(Jacobin) Last fall, Armenia was devastated by a six-week war with its neighbor Azerbaijan, ending in the deployment of Russian peacekeepers across the disputed Nagorno-Karabakh. Yet the “peace agreement” has done nothing to resolve the deeper reasons for the conflict, in the ethno-nationalist strife which has simmered since the fall of the USSR. Last September, while most of the world was preoccupied with the latest upsurge in the COVID-19 pandemic, a region of the Caucasus known as Nagorno-Karabakh exploded in a six-week war. Backed by Turkey, Azerbaijan fought Armenia and the unrecognized ethnic-Armenian Republic of Artsakh over territories that these latter had controlled since 1994.
This was just the latest in a series of armed conflicts over the region, which began in the last days of the USSR and have boiled over repeatedly ever since. After costing thousands of lives and widespread destruction, the ceasefire signed between the belligerent parties and Russia on November 10, 2020 forced Armenia to give up several territories to Azerbaijan and authorized the deployment of two thousand Russian peacekeepers to the region. Since the war ended, Armenians have been taking to the streets against the government and decrying what many viewed as its surrender to a belligerent invading force.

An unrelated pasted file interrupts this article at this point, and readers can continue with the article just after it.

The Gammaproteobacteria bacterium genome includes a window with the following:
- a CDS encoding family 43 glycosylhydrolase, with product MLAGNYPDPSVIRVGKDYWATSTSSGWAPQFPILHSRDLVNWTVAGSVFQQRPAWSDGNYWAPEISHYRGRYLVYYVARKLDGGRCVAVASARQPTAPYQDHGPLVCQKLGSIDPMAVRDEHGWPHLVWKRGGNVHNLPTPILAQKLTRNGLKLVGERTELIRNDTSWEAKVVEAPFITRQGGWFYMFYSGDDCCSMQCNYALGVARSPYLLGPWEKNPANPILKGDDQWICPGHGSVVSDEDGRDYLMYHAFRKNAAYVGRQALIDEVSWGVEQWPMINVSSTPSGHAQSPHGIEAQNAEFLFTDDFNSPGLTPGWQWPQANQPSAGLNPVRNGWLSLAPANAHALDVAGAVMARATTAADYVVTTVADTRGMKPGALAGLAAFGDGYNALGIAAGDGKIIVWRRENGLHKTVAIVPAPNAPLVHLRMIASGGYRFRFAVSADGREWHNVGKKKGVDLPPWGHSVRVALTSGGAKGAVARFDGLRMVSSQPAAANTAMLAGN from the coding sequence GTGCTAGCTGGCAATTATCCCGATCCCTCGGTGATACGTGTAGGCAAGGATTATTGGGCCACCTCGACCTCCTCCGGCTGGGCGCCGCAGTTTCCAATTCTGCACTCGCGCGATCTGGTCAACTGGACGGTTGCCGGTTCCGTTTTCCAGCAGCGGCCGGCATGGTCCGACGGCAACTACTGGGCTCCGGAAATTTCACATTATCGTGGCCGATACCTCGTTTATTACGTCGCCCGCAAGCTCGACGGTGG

Georgi Derluguian is an Armenia-based sociologist specializing in macro-historical change and ethnic conflicts in the Caucasus. He spoke to Jacobin’s Loren Balhorn about the background of the conflict, the balance of forces in Armenia and the region, and whether Nagorno-Karabakh will ever find stable peace.
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